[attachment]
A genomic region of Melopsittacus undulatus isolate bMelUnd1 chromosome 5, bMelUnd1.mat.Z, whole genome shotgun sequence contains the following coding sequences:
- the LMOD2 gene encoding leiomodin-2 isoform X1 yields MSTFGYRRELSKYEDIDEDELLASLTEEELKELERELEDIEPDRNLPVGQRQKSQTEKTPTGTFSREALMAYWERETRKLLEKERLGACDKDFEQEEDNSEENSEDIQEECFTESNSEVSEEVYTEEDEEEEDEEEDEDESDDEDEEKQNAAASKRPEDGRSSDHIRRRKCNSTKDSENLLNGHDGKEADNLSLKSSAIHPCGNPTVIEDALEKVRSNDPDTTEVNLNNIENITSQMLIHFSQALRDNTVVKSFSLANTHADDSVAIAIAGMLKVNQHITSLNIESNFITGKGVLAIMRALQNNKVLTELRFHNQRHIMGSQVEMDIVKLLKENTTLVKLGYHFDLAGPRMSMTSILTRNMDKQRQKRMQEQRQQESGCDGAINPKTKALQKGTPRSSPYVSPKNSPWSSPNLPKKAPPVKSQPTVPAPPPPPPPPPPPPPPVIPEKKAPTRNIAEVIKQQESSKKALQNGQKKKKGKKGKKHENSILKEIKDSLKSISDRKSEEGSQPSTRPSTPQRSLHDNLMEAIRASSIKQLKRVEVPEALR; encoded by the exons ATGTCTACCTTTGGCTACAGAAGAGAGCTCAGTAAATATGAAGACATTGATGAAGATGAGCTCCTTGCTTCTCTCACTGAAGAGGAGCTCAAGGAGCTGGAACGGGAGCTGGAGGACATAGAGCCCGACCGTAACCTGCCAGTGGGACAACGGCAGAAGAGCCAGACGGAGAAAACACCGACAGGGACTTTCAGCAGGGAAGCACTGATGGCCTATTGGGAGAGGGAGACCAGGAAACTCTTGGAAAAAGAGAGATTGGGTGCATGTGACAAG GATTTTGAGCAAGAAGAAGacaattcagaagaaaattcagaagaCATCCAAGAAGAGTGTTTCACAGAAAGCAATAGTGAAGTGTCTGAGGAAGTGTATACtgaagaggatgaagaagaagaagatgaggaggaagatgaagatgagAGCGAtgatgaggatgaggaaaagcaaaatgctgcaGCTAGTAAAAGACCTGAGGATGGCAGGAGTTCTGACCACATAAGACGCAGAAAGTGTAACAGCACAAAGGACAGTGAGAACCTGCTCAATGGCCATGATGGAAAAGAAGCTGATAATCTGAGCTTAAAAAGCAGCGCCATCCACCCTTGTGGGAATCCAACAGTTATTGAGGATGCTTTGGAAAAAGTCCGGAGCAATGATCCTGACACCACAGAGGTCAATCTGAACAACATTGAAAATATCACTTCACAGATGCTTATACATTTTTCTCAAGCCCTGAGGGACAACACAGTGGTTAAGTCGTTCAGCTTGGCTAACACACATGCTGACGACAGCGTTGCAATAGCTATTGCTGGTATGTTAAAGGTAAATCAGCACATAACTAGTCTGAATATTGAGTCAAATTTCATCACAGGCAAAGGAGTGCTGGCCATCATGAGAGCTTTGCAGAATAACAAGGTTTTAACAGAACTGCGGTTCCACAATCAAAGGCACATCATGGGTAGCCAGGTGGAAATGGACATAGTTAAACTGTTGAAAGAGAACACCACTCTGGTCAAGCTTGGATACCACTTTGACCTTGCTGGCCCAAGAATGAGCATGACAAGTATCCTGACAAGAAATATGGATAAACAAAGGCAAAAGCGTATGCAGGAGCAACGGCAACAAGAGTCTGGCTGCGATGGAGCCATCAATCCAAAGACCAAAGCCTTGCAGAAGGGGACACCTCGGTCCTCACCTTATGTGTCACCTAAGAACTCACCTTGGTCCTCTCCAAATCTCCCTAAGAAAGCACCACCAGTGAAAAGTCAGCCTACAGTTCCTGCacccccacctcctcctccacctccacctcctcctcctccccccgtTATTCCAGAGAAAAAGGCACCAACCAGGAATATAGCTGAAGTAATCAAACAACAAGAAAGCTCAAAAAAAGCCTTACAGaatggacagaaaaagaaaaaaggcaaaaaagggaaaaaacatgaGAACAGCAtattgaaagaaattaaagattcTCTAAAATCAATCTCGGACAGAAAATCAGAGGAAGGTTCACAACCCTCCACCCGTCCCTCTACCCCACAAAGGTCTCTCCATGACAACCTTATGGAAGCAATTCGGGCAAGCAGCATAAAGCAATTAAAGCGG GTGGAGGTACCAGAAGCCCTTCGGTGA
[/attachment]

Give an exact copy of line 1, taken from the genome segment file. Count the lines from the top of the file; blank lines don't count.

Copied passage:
A genomic region of Melopsittacus undulatus isolate bMelUnd1 chromosome 5, bMelUnd1.mat.Z, whole genome shotgun sequence contains the following coding sequences: